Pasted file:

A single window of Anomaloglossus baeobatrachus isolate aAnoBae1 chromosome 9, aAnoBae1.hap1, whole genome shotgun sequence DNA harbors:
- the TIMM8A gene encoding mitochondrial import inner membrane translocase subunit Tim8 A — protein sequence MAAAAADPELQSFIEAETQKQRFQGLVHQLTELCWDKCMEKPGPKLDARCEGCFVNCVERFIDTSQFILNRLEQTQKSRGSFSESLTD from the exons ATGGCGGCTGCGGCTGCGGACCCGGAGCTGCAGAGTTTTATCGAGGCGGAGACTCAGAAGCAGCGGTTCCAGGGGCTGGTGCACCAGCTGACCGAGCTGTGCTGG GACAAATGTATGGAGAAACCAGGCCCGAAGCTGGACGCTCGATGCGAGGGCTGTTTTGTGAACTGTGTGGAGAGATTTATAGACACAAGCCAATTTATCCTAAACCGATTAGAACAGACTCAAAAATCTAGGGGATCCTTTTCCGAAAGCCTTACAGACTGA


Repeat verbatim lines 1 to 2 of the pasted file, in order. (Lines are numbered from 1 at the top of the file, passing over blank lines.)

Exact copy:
A single window of Anomaloglossus baeobatrachus isolate aAnoBae1 chromosome 9, aAnoBae1.hap1, whole genome shotgun sequence DNA harbors:
- the TIMM8A gene encoding mitochondrial import inner membrane translocase subunit Tim8 A — protein sequence MAAAAADPELQSFIEAETQKQRFQGLVHQLTELCWDKCMEKPGPKLDARCEGCFVNCVERFIDTSQFILNRLEQTQKSRGSFSESLTD from the exons ATGGCGGCTGCGGCTGCGGACCCGGAGCTGCAGAGTTTTATCGAGGCGGAGACTCAGAAGCAGCGGTTCCAGGGGCTGGTGCACCAGCTGACCGAGCTGTGCTGG GACAAATGTATGGAGAAACCAGGCCCGAAGCTGGACGCTCGATGCGAGGGCTGTTTTGTGAACTGTGTGGAGAGATTTATAGACACAAGCCAATTTATCCTAAACCGATTAGAACAGACTCAAAAATCTAGGGGATCCTTTTCCGAAAGCCTTACAGACTGA